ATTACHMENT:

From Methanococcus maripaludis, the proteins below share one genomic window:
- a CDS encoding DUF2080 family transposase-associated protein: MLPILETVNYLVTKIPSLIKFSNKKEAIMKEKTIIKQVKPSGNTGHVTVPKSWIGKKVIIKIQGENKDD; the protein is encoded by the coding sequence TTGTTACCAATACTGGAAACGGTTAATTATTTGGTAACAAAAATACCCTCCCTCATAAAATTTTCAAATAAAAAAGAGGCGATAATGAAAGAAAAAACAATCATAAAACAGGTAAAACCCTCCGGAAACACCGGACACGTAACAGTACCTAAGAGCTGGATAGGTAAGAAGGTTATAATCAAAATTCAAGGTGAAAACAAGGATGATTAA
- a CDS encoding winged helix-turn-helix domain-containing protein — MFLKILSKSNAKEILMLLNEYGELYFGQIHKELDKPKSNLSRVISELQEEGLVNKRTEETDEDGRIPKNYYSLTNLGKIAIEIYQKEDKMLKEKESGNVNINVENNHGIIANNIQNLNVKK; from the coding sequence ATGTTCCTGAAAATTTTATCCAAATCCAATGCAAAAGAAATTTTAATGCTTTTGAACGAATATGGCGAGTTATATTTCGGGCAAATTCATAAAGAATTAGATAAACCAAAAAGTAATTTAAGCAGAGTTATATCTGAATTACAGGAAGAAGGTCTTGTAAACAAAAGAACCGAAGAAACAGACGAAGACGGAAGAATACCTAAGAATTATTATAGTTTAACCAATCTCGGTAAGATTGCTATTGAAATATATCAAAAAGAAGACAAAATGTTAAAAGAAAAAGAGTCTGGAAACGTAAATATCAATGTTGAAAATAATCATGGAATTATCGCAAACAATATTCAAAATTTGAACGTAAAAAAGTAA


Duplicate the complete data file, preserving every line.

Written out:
From Methanococcus maripaludis, the proteins below share one genomic window:
- a CDS encoding DUF2080 family transposase-associated protein: MLPILETVNYLVTKIPSLIKFSNKKEAIMKEKTIIKQVKPSGNTGHVTVPKSWIGKKVIIKIQGENKDD; the protein is encoded by the coding sequence TTGTTACCAATACTGGAAACGGTTAATTATTTGGTAACAAAAATACCCTCCCTCATAAAATTTTCAAATAAAAAAGAGGCGATAATGAAAGAAAAAACAATCATAAAACAGGTAAAACCCTCCGGAAACACCGGACACGTAACAGTACCTAAGAGCTGGATAGGTAAGAAGGTTATAATCAAAATTCAAGGTGAAAACAAGGATGATTAA
- a CDS encoding winged helix-turn-helix domain-containing protein — MFLKILSKSNAKEILMLLNEYGELYFGQIHKELDKPKSNLSRVISELQEEGLVNKRTEETDEDGRIPKNYYSLTNLGKIAIEIYQKEDKMLKEKESGNVNINVENNHGIIANNIQNLNVKK; from the coding sequence ATGTTCCTGAAAATTTTATCCAAATCCAATGCAAAAGAAATTTTAATGCTTTTGAACGAATATGGCGAGTTATATTTCGGGCAAATTCATAAAGAATTAGATAAACCAAAAAGTAATTTAAGCAGAGTTATATCTGAATTACAGGAAGAAGGTCTTGTAAACAAAAGAACCGAAGAAACAGACGAAGACGGAAGAATACCTAAGAATTATTATAGTTTAACCAATCTCGGTAAGATTGCTATTGAAATATATCAAAAAGAAGACAAAATGTTAAAAGAAAAAGAGTCTGGAAACGTAAATATCAATGTTGAAAATAATCATGGAATTATCGCAAACAATATTCAAAATTTGAACGTAAAAAAGTAA